Residents on the move - Trying to put their lives together, even with mud everywhere
A mud roadblock, and a massive one at that, best describes the situation the Gleaner team encountered during yesterday's attempt to get to Cornwall Barracks in the Rio Grande Valley of Portland.
At Barry Hill, residents insist that there had been a main road linking the two farming communities, up until Saturday when a landslide unlike anything they had ever experienced took out the roadway, as well as any evidence of its existence.
A mountain of mud now stands where there had been a paved road. For those who attend school and do business outside of Cornwall Barracks, it represents a literal dead end. Despite this, life, business must go on, residents insist, and in the absence of any assistance from the State, they are helping each other to adjust and cope under very trying circumstances.
PETCOM GAS DELIVERIES
With the Petcom truck scheduled to do its regular delivery and pick-up yesterday, businessman Errol Harris took the necessary action to ensure that his cooking gas customers would not be left in the cold. Hiring a taxi to take 12 empty gas cylinders from Barracks to the blocked road, he was assisted by residents who volunteered to risk the slippery and treacherous pathway to get the containers over to the Barry Hill side.
When the truck gets there and the empty cylinders are replaced with full ones, Harris will be faced with the task and additional expense of getting them back to his business place.
"We all live as one, so we just help out each other," Matthew Osbourne, one of the volunteers, explained, but Harris feels obliged to give them some token of financial reward.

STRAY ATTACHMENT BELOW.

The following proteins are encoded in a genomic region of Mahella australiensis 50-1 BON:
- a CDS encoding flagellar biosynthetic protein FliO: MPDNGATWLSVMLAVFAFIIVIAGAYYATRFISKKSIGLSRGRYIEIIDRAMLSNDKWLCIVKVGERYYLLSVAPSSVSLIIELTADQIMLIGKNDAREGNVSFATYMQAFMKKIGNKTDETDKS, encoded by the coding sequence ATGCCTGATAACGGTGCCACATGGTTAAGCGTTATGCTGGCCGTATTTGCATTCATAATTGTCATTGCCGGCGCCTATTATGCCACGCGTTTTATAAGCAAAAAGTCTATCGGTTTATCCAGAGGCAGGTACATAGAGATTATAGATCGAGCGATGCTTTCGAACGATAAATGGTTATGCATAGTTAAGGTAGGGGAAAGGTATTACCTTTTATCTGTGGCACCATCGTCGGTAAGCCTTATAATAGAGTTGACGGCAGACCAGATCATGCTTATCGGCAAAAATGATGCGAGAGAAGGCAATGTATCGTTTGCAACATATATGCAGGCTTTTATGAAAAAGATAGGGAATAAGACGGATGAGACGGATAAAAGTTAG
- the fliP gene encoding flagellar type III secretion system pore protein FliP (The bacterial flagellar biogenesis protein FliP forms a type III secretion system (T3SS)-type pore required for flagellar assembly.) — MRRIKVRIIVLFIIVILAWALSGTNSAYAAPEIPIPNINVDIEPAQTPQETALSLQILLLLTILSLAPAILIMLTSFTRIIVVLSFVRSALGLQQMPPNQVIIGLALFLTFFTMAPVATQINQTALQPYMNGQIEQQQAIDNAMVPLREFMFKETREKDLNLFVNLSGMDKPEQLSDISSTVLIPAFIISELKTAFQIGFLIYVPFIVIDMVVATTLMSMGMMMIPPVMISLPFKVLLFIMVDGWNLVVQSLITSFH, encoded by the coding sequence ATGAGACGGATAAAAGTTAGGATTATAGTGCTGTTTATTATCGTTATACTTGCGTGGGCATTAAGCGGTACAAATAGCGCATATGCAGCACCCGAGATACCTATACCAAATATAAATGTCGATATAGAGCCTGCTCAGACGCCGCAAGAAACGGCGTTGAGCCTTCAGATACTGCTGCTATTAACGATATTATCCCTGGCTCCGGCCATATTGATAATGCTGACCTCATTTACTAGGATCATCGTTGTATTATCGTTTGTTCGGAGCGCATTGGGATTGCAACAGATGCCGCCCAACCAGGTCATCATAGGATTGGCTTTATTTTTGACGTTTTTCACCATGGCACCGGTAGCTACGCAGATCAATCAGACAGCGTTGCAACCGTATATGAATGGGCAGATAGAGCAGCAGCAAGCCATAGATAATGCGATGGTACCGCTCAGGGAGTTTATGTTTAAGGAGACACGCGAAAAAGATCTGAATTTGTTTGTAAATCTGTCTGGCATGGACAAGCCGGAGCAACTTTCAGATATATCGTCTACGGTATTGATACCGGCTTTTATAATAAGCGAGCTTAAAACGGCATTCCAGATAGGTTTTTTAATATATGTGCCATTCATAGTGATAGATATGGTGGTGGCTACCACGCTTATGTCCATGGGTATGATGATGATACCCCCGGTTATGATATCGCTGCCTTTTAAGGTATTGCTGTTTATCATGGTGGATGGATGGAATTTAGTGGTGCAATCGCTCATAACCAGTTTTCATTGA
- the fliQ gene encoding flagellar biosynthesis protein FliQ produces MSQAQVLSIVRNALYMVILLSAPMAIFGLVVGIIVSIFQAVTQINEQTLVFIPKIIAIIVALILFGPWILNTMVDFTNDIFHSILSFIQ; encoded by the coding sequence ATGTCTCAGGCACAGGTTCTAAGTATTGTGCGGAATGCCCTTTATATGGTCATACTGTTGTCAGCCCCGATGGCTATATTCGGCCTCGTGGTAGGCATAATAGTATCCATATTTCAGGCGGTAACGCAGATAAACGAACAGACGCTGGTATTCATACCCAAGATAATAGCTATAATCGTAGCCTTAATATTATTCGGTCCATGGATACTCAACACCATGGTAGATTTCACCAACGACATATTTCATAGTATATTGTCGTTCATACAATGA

"The profit margin nuh big, and by the time me a pay man fi help me carry them over and then carry them over back and pay the car fi carry them ... but that's all inna business," he said with a sigh and shrug of the shoulders.
... 'There is no alternative route - not by foot, nor by vehicle'
Taxi driver Rex Cochrane, whose minibus plies the Barracks to Port Antonio route, was also hard hit. Having brought passengers to the cut-off point, he was short-changed for the $200 trip by some, but was very understanding, given the circumstances.
"Some people pay $50, some pay $100, but some people don't have it to pay because actually they have to pay the full amount of money when they go across. A lot of us don't have it to pay to reach here, then to Port Antonio; it's very hard," he said.
Classes resumed at Titchfield High School on Monday, but second-former Dalila Lee was among the students absent.
"Whole heap, me can't even count," she replied when asked about the number of schoolmates affected.
Having advised her track and field coach of the situation by telephone, the 13-year-old was, however, hopeful they would be back in school in short order.
"By next Monday we can go a school," she opined.
Cochrane describes their situation as being "trapped".
"There is no alternative route - not by foot, nor by vehicle. We used to have a (pedestrian) swinging bridge, but river take it away about two years now and it has not been replaced. So that's the situation," he explained.